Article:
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Working Summers for Nauvoo Restoration, Inc. with the Best Bunch of Friends Ever!
Nauvoo Restoration 1971
Working for Nauvoo Restoration, Inc. was one of the very best experiences of my life. That’s me in 1971 in the front row, just to the right of my friend Terry Walker (striped shirt) wearing my trademark white Levis… for some inexplicable reason. Certainly my Grandma deserves all the credit in the world for getting the dirt out of them every week. That was frankly, another restoration that in retrospect, was nothing short of a miracle. Thanks Grandma!
The Nauvoo Restoration Backstory
Our family home is Nauvoo, Illinois. I was born there and I grew up watching the temple lot change from a big vacant field where the kids played softball to the home of the beautifully restored Nauvoo Temple.
I started working for Nauvoo Restoration, Inc. (NRI) when I was 14 years old in 1964 and continued that summer job well into my college years.
That summer in ’64 I rode by bike out to Restoration President Byron Ravsten’s farm and asked him for a summer job. He kind of sized me up and then he asked me a question I never thought any adult would ever ask me at 14. “Do you know how to drive?”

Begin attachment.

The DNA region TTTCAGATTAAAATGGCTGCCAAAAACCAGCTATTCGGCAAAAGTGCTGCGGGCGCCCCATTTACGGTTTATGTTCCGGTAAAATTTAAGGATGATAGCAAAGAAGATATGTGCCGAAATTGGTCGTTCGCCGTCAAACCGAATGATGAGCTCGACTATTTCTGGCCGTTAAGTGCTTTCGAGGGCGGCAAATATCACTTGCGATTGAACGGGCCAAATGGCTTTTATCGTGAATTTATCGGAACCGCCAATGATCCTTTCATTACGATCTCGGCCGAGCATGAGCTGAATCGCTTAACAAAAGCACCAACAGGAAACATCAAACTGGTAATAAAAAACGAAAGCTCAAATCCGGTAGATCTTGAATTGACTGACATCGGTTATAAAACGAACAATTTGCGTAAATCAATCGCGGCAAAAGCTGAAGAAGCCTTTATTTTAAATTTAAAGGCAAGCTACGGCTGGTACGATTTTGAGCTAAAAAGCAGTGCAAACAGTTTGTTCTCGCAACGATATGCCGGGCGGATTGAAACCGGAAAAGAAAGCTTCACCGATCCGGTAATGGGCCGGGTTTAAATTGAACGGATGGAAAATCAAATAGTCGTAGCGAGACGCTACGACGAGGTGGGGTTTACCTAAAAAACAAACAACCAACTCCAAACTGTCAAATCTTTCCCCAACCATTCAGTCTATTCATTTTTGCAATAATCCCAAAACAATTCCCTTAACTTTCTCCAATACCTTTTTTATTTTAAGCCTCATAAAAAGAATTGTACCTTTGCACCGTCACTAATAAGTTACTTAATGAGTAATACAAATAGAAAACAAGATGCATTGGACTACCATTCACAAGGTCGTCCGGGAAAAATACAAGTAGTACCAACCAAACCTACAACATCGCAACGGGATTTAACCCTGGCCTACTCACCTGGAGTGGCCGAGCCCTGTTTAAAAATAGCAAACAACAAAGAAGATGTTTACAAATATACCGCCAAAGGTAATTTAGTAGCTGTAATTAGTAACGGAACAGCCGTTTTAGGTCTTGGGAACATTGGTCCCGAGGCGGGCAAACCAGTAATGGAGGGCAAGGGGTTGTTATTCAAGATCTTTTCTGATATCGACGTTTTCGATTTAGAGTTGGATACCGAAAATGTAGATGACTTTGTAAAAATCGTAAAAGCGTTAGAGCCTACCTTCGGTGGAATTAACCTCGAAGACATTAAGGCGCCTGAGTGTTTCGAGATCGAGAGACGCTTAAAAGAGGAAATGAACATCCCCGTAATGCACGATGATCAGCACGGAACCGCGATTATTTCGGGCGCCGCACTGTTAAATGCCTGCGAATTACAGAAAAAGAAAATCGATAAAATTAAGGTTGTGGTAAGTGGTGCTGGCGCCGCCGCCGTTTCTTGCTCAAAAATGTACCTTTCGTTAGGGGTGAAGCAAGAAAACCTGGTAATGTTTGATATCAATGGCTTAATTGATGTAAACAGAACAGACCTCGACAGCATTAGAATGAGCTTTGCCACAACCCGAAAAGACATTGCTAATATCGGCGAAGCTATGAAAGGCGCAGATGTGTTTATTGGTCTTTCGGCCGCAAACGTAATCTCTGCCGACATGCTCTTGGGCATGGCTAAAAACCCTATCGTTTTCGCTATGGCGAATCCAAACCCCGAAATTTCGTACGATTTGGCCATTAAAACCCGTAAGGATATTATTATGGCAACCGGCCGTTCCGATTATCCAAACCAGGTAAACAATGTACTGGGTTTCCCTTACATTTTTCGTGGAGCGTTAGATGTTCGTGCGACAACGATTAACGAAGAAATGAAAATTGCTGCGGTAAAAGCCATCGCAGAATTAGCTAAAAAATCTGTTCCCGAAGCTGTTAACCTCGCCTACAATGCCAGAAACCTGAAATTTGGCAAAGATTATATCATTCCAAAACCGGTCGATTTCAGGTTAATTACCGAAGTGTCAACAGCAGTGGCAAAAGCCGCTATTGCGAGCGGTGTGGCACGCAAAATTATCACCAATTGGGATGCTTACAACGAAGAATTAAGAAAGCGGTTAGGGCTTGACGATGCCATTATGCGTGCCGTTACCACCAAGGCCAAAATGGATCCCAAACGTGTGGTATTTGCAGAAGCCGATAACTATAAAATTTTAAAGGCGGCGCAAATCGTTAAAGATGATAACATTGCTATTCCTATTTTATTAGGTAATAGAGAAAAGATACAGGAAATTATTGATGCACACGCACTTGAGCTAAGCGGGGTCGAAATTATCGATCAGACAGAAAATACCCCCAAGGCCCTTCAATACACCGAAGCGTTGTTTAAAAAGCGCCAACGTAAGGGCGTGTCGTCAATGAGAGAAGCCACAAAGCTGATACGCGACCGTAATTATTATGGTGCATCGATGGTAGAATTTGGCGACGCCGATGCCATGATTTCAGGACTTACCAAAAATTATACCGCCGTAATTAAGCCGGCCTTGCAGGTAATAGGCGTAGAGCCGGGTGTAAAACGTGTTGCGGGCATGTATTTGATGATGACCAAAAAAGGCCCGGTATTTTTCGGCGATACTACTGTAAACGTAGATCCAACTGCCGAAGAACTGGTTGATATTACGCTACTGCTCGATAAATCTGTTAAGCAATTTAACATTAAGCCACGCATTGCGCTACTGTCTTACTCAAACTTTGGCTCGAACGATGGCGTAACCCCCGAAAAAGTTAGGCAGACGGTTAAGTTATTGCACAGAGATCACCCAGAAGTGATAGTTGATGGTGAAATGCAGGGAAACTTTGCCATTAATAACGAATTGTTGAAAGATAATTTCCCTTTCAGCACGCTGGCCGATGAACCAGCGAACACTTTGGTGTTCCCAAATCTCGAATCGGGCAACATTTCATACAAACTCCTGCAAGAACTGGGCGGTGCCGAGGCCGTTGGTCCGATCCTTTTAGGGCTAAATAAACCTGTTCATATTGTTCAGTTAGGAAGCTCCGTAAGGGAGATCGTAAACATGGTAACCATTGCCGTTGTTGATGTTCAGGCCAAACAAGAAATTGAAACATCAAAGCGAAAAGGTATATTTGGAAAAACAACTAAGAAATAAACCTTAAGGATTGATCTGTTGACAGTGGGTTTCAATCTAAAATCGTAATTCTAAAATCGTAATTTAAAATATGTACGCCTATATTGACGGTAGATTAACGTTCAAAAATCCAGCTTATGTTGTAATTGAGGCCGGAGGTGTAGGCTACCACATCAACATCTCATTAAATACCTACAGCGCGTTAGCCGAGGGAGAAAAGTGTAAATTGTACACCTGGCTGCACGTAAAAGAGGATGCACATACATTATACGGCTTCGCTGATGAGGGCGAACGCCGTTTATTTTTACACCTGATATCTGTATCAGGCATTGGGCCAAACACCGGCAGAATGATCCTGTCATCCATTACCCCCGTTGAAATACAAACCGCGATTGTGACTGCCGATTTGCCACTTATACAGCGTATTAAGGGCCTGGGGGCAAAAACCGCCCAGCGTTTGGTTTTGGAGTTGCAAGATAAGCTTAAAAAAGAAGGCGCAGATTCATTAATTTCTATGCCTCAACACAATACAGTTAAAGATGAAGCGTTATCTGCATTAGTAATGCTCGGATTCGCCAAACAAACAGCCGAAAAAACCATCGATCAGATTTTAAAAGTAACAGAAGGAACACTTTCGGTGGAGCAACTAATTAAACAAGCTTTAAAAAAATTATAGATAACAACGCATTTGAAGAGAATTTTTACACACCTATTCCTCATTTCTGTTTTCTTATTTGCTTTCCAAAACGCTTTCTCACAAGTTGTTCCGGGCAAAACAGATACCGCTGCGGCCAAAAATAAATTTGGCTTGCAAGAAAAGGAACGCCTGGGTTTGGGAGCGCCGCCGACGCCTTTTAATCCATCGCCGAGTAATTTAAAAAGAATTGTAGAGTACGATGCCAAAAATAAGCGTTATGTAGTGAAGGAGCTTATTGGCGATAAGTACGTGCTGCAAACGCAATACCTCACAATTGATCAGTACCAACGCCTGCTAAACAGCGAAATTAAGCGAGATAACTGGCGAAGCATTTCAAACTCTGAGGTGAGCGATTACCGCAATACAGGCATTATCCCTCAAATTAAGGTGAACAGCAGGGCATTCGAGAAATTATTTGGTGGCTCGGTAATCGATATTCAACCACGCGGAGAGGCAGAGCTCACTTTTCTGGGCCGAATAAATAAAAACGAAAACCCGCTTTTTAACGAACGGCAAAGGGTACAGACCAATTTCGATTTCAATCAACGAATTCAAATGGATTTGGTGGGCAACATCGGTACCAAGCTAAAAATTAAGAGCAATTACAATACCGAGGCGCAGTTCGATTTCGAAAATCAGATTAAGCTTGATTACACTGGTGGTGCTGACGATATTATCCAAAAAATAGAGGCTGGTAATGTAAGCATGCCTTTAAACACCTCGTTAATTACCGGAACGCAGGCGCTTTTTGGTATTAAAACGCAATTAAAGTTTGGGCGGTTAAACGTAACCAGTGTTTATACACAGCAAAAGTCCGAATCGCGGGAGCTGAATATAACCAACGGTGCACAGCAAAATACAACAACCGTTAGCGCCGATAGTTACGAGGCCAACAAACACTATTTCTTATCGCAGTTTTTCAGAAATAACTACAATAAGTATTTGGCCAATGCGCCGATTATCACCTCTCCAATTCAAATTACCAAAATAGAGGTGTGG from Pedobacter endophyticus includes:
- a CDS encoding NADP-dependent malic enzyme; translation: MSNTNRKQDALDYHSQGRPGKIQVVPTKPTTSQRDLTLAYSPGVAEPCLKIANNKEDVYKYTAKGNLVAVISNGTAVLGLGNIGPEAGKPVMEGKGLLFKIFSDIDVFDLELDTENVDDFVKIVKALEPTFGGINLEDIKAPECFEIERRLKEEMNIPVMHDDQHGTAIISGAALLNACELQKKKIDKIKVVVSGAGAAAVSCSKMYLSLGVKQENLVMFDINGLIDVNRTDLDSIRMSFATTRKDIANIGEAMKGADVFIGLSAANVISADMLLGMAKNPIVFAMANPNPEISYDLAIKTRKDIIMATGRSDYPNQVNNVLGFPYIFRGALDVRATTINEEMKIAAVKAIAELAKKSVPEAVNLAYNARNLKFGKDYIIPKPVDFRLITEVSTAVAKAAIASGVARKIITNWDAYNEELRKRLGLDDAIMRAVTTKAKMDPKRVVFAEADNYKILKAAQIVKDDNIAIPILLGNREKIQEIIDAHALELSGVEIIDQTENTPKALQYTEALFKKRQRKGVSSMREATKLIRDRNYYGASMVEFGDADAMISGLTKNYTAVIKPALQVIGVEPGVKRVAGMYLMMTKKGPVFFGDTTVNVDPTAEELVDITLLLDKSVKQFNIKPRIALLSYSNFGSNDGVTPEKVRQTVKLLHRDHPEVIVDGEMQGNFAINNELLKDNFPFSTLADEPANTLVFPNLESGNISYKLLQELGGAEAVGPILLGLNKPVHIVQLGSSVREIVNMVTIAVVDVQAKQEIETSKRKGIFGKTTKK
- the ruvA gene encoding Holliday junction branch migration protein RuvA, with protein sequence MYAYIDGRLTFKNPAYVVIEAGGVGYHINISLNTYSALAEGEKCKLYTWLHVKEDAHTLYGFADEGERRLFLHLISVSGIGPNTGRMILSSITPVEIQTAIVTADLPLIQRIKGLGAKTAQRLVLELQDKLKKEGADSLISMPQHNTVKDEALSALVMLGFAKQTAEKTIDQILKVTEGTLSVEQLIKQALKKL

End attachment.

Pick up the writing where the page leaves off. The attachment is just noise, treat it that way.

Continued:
“Think quickly Jon, this might be the greatest summer of your life!” Well I knew in theory how to drive as my dad started giving us driving lessons as soon as we could reach the pedals.
“Yes, sir!”, I said will all the sincerity a 14-year old kid with a breaking voice could muster.
“Good,” he said as he tossed me the keys to the white, ford Restoration pickup truck. “Now drive down and pick up David Egar (my best friend) and you two boys drive around to the sites where the men are clearing brush and haul it off to the dump.”
Okay, well this is about as close to heaven as I could imagine and that was the start of my NRI summer career.
Fast forward to my 21st year of life. That summer we were finishing up digging out the temple foundation. I stood there at the end of that Summer and looked at what we young men had accomplished over the past eight years.
I was born in and spent every summer in this historic little town. I thought about all the history that had unfolded here and it occurred to me that I was actually part of that history now. A blessing and a privilege for which I will always be thankful.